VI. Enforcement; Complaint/Investigation Procedures

Any person who violates this policy is subject to discipline, up to and including permanent dismissal or termination. Disciplinary action (sanctions) will be taken in accordance with the applicable procedure: 

  • For students, the Student Sexual Harassment and Misconduct Grievance/Complaint Procedure
  • For faculty, staff, and third parties, the Employee Discrimination Grievance/Complaint Procedure and the applicable policy relating to discipline.[25]

Both procedures provide for a thorough investigation with equitable rights for all parties to the process.  Both procedures use a preponderance of the evidence (more likely than not) standard.  Appendix C provides important summary information about these procedures. 

VII. Approval and Amendment

This document was amended effective February 6, 2015, with the primary changes being to separate the policy from the procedure and (2) incorporate new definitions of certain types of sexual misconduct to comply with the Violence Against Women Reauthorization Act of 2013 (VAWA).  This policy was amended on an interim basis by the President effective August 17, 2015, with the primary changes being (1) expansion of its application to faculty and staff and certain third parties and (2) modifications to the initial review of reports and employee reporting obligations, to comply with state law effective July 1, 2015.  The interim revisions were approved in final policy by the President effective August 19, 2016, in amendments that included revisions to certain definitions and various other minor revisions. 

This policy was most recently amended by the President effective October 20, 2017, to make clarifying revisions to the definitions of relationship violence, sexual harassment, consent, and retaliation, and to update contact information.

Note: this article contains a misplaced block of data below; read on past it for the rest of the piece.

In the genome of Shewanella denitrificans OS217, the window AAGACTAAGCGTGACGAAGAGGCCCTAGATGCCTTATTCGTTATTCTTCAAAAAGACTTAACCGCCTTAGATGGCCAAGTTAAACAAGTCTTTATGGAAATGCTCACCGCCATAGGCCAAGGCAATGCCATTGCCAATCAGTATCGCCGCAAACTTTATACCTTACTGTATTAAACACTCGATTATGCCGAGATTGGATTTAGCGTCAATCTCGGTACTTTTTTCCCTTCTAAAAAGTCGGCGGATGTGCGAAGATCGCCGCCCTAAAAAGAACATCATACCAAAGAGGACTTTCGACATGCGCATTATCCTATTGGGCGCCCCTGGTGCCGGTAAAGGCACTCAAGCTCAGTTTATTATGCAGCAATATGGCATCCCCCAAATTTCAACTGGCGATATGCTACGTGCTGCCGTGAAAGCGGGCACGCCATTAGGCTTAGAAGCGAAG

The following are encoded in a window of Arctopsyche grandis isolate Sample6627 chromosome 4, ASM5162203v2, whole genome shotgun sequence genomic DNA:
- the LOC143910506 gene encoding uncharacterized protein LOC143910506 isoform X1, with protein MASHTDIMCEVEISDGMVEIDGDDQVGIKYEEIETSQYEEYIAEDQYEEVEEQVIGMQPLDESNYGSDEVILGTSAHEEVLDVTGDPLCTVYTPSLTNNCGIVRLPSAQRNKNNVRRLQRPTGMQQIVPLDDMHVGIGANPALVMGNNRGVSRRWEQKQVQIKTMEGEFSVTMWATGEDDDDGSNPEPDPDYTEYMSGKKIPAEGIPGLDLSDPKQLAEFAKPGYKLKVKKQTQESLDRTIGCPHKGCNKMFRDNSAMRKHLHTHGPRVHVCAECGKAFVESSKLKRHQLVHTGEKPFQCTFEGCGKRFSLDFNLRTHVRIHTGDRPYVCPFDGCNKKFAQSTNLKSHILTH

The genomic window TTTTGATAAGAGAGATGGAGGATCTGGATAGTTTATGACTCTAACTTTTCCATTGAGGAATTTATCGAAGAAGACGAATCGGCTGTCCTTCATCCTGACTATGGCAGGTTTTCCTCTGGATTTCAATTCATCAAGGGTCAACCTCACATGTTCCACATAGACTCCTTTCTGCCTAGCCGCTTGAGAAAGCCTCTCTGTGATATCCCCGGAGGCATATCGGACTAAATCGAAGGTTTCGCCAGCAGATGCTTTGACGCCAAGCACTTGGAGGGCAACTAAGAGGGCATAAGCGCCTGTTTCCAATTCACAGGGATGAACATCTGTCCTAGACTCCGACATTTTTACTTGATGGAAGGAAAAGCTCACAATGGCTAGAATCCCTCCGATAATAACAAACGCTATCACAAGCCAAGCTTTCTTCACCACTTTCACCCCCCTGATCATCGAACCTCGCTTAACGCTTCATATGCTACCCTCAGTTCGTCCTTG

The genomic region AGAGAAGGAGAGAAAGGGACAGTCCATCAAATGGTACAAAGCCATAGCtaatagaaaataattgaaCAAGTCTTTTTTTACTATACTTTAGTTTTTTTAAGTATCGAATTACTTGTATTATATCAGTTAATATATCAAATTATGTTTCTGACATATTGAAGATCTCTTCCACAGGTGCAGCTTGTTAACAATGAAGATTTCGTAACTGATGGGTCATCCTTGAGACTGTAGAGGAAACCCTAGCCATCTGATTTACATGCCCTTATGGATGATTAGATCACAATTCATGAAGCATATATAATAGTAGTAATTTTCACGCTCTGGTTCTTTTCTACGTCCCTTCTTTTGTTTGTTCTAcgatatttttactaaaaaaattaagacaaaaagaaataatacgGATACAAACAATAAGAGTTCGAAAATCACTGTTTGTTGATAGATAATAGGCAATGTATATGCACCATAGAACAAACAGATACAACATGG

The Title IX Coordinator is authorized to make minor, technical amendments to this policy, such as to update contact information.

VIII. Related Documents, Policies, and Procedures

Appendix A: External Reporting Options (government agencies with which students or employees or others may file a complaint or grievance)
Appendix B: Title IX Review Team Initial Assessment Process
Appendix C: How Complaints and Reports are Handled – Investigation Procedures

William & Mary’s Sexual Violence website collects resources and information relating to the prevention and response to sexual harassment and sexual violence.

 


 

[1] Except as noted, in this policy “faculty” has the meaning provided in the Faculty Handbook, and does not include professional faculty, and “student” has the meaning provided in the Student Code of Conduct, and includes any person taking courses at the university whether full-time, part-time, degree-seeking or not, undergraduate or graduate. 

[2] Examples of other third parties include

  • University agents or volunteers
  • Visiting scholars or scientists or others formally affiliated with William & Mary
  • Visitors and guests, while on university property or engaged in or attending university activities, events, or programs.

See Section IV for enforcement of the policy against third parties.

[3] This provision reflects the rights granted by Section II of the Statement of Rights and Responsibilities and complies with Section 23.1-400 of the Code of Virginia.

[4] The procedure used to review and respond to reports of discrimination and harassment by faculty includes special protections designed to ensure academic freedom is respected.  See Employee Discrimination, Harassment, and Retaliation Grievance/Complaint Procedure Section VII(B) (faculty consultant assists investigators in cases involving academic issues; Faculty Hearing Committee Chair reviews investigation plan).   

[5] Title IX appears in volume 20 of the U.S. Code, beginning at section 1681.  Implementing regulations are found in Title 34 of the Code of Federal Regulations, Part 106 and are enforced by the U.S. Department of Education’s Office of Civil Rights. 

[6] Title VII appears in volume 42 of the U.S. Code, beginning at section 2000e. 

[7] VAWA is known as Public Law 113-4.  The Clery Act is found in volume 20 of the U.S. Code, section 1092(f).  Implementing regulations are enforced by the U.S. Department of Education and will be published in Title 34 of the Code of Federal Regulations, part 668.46. 

[8] VAWA establishes rights for the “accuser and accused” in disciplinary proceedings relating to sexual assault, dating and domestic violence, and stalking.  These rights include the right to notification of final results including any sanction(s) and the rationale.  Title IX establishes rights for “parties” to grievance procedures for resolving complaints of sex-based discrimination, including sexual harassment.  See footnote 8 for explanation of which forms of sexual misconduct constitute sexual harassment.